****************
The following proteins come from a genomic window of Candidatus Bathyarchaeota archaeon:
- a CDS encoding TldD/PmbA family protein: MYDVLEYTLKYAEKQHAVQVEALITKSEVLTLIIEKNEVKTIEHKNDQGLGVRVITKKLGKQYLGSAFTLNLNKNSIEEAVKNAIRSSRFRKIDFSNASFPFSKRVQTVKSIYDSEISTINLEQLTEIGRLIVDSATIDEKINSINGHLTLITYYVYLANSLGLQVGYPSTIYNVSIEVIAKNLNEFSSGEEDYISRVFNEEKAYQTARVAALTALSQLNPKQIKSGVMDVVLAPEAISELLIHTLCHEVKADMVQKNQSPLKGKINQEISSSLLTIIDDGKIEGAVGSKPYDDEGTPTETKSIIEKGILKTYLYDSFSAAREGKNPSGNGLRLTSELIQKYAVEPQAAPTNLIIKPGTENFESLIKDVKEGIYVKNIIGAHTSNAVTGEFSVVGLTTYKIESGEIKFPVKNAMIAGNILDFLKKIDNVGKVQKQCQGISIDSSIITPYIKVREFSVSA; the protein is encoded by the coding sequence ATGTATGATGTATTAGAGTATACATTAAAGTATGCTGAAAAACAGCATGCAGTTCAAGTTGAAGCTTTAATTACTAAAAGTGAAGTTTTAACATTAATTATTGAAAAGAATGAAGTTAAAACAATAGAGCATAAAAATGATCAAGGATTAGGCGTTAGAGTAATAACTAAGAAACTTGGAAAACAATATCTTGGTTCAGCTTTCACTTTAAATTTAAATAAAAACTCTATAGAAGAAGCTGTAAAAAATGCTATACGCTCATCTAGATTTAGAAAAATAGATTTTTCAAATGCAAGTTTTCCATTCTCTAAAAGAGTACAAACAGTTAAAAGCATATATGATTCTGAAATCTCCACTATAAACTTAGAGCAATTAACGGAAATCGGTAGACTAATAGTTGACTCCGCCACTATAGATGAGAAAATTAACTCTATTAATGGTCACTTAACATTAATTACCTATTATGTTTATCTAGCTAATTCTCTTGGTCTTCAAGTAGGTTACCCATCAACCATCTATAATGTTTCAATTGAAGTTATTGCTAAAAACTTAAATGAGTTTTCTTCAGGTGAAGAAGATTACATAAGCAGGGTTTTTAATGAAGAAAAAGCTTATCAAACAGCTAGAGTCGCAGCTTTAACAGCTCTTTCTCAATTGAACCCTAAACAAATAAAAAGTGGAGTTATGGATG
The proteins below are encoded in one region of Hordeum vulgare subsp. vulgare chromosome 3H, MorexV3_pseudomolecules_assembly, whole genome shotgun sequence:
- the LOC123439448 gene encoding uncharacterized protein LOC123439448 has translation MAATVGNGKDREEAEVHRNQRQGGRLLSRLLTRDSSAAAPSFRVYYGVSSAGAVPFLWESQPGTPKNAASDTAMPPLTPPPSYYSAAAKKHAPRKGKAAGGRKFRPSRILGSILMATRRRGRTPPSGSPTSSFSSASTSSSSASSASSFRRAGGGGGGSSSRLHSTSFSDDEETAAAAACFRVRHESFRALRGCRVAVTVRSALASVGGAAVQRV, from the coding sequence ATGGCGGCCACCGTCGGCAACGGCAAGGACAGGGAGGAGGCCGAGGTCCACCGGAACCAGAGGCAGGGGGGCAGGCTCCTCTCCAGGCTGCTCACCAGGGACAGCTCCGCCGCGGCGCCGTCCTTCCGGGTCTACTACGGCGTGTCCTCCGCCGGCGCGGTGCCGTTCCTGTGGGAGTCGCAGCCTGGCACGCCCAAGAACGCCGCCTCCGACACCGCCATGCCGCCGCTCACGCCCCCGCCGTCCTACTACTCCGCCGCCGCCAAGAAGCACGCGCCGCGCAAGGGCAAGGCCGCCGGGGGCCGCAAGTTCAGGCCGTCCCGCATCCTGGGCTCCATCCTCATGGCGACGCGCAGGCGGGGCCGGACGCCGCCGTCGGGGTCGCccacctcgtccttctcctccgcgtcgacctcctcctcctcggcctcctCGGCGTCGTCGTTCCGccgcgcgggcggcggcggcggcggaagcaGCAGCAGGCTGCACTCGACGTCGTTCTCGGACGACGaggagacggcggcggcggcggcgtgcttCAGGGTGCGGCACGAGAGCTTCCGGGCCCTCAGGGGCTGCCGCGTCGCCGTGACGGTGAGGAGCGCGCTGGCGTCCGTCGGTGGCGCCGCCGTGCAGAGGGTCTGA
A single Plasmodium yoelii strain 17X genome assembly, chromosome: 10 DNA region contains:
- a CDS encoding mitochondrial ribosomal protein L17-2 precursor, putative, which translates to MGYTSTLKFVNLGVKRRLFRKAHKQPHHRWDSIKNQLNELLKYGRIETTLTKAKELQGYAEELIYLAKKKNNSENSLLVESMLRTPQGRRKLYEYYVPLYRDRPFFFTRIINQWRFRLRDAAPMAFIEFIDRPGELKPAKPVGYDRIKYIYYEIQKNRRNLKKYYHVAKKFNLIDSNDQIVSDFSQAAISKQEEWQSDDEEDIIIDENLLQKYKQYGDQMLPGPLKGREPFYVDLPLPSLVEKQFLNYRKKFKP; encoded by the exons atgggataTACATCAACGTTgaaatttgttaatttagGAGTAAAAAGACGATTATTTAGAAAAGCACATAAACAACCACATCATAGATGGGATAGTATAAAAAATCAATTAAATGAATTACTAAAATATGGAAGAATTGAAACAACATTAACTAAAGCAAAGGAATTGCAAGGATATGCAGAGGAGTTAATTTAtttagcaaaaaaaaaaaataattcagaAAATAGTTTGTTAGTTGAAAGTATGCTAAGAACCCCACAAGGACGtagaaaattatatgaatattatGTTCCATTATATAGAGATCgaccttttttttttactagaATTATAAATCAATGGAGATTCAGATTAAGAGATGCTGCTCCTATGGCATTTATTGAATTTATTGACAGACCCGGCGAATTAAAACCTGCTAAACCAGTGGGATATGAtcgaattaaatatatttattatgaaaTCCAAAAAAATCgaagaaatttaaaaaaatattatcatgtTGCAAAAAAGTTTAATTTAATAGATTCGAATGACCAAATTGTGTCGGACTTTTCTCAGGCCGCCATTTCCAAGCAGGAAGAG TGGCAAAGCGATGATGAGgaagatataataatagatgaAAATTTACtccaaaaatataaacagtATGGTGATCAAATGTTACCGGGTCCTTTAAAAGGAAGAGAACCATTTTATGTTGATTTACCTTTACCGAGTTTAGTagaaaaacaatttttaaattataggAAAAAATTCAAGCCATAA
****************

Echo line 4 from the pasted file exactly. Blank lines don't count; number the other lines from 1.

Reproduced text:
- the LOC123439448 gene encoding uncharacterized protein LOC123439448 has translation MAATVGNGKDREEAEVHRNQRQGGRLLSRLLTRDSSAAAPSFRVYYGVSSAGAVPFLWESQPGTPKNAASDTAMPPLTPPPSYYSAAAKKHAPRKGKAAGGRKFRPSRILGSILMATRRRGRTPPSGSPTSSFSSASTSSSSASSASSFRRAGGGGGGSSSRLHSTSFSDDEETAAAAACFRVRHESFRALRGCRVAVTVRSALASVGGAAVQRV, from the coding sequence ATGGCGGCCACCGTCGGCAACGGCAAGGACAGGGAGGAGGCCGAGGTCCACCGGAACCAGAGGCAGGGGGGCAGGCTCCTCTCCAGGCTGCTCACCAGGGACAGCTCCGCCGCGGCGCCGTCCTTCCGGGTCTACTACGGCGTGTCCTCCGCCGGCGCGGTGCCGTTCCTGTGGGAGTCGCAGCCTGGCACGCCCAAGAACGCCGCCTCCGACACCGCCATGCCGCCGCTCACGCCCCCGCCGTCCTACTACTCCGCCGCCGCCAAGAAGCACGCGCCGCGCAAGGGCAAGGCCGCCGGGGGCCGCAAGTTCAGGCCGTCCCGCATCCTGGGCTCCATCCTCATGGCGACGCGCAGGCGGGGCCGGACGCCGCCGTCGGGGTCGCccacctcgtccttctcctccgcgtcgacctcctcctcctcggcctcctCGGCGTCGTCGTTCCGccgcgcgggcggcggcggcggcggaagcaGCAGCAGGCTGCACTCGACGTCGTTCTCGGACGACGaggagacggcggcggcggcggcgtgcttCAGGGTGCGGCACGAGAGCTTCCGGGCCCTCAGGGGCTGCCGCGTCGCCGTGACGGTGAGGAGCGCGCTGGCGTCCGTCGGTGGCGCCGCCGTGCAGAGGGTCTGA